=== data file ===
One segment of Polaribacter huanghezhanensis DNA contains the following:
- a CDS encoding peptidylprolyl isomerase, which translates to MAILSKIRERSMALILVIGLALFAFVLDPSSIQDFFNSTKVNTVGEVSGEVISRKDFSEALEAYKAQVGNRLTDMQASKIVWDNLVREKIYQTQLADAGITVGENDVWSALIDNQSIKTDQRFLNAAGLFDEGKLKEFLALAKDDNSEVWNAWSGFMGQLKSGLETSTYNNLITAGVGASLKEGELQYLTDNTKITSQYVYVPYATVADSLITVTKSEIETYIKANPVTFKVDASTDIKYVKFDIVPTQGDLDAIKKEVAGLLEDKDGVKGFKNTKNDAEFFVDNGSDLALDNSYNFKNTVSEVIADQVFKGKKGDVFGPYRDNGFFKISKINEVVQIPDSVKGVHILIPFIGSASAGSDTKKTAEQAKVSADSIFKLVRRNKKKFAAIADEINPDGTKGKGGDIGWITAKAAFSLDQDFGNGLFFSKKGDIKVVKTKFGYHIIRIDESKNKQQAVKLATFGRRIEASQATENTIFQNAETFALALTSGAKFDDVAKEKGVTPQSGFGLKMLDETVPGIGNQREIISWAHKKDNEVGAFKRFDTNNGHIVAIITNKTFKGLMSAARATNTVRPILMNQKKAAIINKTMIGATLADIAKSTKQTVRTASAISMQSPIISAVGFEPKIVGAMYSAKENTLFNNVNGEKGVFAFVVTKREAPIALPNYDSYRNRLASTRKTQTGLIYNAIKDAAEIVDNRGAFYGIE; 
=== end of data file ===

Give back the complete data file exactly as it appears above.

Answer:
One segment of Polaribacter huanghezhanensis DNA contains the following:
- a CDS encoding peptidylprolyl isomerase, which translates to MAILSKIRERSMALILVIGLALFAFVLDPSSIQDFFNSTKVNTVGEVSGEVISRKDFSEALEAYKAQVGNRLTDMQASKIVWDNLVREKIYQTQLADAGITVGENDVWSALIDNQSIKTDQRFLNAAGLFDEGKLKEFLALAKDDNSEVWNAWSGFMGQLKSGLETSTYNNLITAGVGASLKEGELQYLTDNTKITSQYVYVPYATVADSLITVTKSEIETYIKANPVTFKVDASTDIKYVKFDIVPTQGDLDAIKKEVAGLLEDKDGVKGFKNTKNDAEFFVDNGSDLALDNSYNFKNTVSEVIADQVFKGKKGDVFGPYRDNGFFKISKINEVVQIPDSVKGVHILIPFIGSASAGSDTKKTAEQAKVSADSIFKLVRRNKKKFAAIADEINPDGTKGKGGDIGWITAKAAFSLDQDFGNGLFFSKKGDIKVVKTKFGYHIIRIDESKNKQQAVKLATFGRRIEASQATENTIFQNAETFALALTSGAKFDDVAKEKGVTPQSGFGLKMLDETVPGIGNQREIISWAHKKDNEVGAFKRFDTNNGHIVAIITNKTFKGLMSAARATNTVRPILMNQKKAAIINKTMIGATLADIAKSTKQTVRTASAISMQSPIISAVGFEPKIVGAMYSAKENTLFNNVNGEKGVFAFVVTKREAPIALPNYDSYRNRLASTRKTQTGLIYNAIKDAAEIVDNRGAFYGIE; 